But what if there was a simple cure for this problem? As simple as adding a few extras to your diet? We outline below the best foods for improving your nightly rest, plus a few you might want to think about cutting back on.
Ah. The humble banana.
Packed to the stem with nutrients, bananas are particularly good sources of potassium and magnesium, which function as muscle relaxants.
It can take up to four hours for Tryptophan to take effect though, so it’s best to eat bananas at least that far ahead of bed time
According to the Journal of Experimental Botany, cherries are one of the only natural sources of Melatonin. Unfortunately, when they’re not in season they can get a little pricey. Try substituting dried cherries or juice.
3. Porridge / Oatmeal
Oats. A single bowl of porridge is just crammed full of sleep-aiding nutrients: calcium, magnesium, potassium, phosphorous and silicon.
In particular, Green Tea, which contains sleep-promoting amino acid Theanine. But all teas really will have soothing, restful properties. Just be aware of the low levels of caffeine in black teas and some others.
Like Bananas, Milk is also a great source of Tryptophan. Warming the milk slightly will increase the sleepy effect too. The calcium in milk also helps boost production of Melatonin within the body.
6. High Protein Foods
High protein foods do more than promote sleep; they also help reduce heartburn and acid reflux, which can be major obstacles to getting a good night’s rest.
7. And Almonds
Almonds are brimming with both protein, magnesium and Tryptophan, working to encourage both sleepiness and muscle relaxation. Plus, they’re great for your health generally speaking too! What more reason do you need? Chow down on a handful every evening, if you can.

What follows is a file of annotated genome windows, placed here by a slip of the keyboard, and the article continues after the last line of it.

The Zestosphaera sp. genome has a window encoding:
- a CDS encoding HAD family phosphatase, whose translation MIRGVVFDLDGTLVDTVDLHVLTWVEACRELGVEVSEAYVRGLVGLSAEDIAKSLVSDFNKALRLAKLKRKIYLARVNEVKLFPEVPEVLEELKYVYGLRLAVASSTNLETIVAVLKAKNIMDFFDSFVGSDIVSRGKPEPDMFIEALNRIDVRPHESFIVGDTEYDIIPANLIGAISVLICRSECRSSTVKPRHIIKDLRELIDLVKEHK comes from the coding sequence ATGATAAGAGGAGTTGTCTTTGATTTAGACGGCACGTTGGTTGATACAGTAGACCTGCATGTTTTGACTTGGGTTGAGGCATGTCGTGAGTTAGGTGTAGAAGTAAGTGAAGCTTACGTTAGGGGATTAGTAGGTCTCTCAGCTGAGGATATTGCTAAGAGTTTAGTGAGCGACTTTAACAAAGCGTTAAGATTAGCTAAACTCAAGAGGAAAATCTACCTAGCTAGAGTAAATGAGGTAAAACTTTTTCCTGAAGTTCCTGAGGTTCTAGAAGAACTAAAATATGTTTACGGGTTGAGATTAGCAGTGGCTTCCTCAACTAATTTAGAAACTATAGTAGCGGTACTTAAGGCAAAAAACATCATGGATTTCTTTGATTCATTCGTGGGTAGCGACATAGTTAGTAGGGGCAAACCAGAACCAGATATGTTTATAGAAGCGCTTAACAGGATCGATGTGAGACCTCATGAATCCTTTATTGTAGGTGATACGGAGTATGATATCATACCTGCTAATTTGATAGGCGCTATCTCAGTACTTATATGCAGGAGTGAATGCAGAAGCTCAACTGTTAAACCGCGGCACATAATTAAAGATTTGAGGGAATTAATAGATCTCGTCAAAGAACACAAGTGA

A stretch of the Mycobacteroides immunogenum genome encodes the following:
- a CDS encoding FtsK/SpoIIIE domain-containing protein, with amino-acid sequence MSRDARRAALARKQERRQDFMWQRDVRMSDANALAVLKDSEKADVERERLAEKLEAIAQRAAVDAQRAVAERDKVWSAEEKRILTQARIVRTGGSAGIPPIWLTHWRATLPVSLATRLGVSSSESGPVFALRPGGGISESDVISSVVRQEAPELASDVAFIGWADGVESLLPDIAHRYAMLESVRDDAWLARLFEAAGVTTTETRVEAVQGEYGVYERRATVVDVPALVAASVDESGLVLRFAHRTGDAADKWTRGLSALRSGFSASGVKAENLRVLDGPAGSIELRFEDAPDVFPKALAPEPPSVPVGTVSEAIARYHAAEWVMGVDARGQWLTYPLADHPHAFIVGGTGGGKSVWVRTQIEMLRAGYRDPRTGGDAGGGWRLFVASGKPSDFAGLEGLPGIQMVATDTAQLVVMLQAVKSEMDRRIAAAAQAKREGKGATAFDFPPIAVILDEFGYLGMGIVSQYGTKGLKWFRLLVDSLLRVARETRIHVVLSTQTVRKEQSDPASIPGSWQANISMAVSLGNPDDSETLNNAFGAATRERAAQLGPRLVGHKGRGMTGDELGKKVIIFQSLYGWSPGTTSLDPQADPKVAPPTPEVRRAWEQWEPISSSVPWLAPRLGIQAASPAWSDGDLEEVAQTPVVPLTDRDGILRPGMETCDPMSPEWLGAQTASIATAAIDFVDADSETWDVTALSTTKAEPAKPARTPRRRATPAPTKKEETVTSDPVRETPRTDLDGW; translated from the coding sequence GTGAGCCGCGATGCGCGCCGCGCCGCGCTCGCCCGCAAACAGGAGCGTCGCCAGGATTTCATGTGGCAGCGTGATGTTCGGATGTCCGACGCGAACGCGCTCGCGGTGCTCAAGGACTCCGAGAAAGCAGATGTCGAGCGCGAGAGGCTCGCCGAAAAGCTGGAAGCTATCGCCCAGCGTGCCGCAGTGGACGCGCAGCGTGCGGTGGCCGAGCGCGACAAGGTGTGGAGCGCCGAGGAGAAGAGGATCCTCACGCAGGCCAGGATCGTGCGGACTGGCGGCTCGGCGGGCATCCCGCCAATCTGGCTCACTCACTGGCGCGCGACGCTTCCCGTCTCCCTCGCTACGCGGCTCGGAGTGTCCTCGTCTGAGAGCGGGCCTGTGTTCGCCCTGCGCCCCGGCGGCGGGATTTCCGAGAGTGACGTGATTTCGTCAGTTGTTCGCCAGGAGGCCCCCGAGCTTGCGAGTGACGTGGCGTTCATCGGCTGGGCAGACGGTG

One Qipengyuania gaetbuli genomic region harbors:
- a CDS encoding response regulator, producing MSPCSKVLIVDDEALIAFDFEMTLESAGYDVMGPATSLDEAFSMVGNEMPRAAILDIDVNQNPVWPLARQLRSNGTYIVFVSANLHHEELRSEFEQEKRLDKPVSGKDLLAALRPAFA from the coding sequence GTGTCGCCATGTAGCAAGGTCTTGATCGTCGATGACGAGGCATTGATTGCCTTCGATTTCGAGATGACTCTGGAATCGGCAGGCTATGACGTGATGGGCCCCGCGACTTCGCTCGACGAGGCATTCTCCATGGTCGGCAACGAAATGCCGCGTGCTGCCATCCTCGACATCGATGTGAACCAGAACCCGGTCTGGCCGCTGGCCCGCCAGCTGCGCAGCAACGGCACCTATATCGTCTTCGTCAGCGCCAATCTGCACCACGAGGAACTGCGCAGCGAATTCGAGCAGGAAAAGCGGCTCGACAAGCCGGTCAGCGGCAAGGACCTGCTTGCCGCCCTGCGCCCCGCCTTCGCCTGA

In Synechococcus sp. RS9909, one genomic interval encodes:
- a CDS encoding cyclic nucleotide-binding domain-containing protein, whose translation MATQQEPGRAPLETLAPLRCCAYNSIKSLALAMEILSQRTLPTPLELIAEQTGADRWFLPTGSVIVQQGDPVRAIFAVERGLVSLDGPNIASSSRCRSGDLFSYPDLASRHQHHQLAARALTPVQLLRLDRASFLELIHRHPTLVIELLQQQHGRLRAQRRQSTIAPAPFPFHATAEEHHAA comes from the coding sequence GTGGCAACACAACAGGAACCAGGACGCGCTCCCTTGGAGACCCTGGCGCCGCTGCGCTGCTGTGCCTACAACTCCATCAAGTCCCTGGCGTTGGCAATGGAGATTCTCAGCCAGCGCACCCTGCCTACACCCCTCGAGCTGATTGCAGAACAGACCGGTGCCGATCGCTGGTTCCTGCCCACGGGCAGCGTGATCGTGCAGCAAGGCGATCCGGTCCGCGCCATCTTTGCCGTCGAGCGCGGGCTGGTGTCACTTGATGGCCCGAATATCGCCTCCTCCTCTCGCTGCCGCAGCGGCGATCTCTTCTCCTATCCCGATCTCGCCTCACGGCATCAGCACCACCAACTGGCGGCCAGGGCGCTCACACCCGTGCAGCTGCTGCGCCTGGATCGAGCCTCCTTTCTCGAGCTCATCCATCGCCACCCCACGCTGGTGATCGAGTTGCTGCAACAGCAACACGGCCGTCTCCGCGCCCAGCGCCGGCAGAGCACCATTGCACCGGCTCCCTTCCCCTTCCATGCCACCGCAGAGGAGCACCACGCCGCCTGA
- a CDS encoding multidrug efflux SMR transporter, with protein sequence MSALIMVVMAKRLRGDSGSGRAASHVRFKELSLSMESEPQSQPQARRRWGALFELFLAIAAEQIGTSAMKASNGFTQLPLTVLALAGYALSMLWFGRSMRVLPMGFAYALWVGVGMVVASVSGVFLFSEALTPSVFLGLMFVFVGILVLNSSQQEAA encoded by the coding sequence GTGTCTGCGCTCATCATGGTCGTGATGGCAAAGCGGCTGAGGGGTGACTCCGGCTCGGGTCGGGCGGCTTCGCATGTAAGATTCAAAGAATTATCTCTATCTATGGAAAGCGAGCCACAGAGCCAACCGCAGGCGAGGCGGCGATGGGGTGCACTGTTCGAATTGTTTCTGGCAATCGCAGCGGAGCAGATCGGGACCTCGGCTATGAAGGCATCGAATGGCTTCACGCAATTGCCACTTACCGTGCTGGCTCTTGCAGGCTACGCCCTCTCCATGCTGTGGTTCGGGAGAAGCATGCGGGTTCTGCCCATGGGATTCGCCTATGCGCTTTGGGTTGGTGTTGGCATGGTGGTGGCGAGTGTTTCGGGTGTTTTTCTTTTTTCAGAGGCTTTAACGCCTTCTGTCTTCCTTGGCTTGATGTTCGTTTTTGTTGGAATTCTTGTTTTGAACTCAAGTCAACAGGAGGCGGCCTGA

Worst Foods for a Good Night’s Sleep
As well as increasing your intake of the above foods, here’s some to consider reducing, at least before bed:
1. High-Fat Food
While at first greasy, heavy foods may make you feel drowsy, fatty evening meals are strongly linked with fewer hours of good sleep overall. Plus, high fat foods can really aggravate acid reflux.
2. Coffee (and other stimulants)
No surprises here! Everyone metabolises caffeine differently, so try to work out how long it takes that latte to wear off, and schedule a personal caffeine cut-off point in the afternoon accordingly!
This one may seem counterintuitive first, as alcohol is a depressant and does indeed induce drowsiness.
However, it’s again been shown that alcohol interferes with quality of sleep; in particular, drastically reducing those all-important phases of REM sleep, vital for proper rest and revitalisation. It can also lead to a reduction in overall sleep time.
No wonder you wake up feeling terrible after a late-night bender!
What do you think? Could a small dietary adjustment really have such a dramatic impact on your sleep?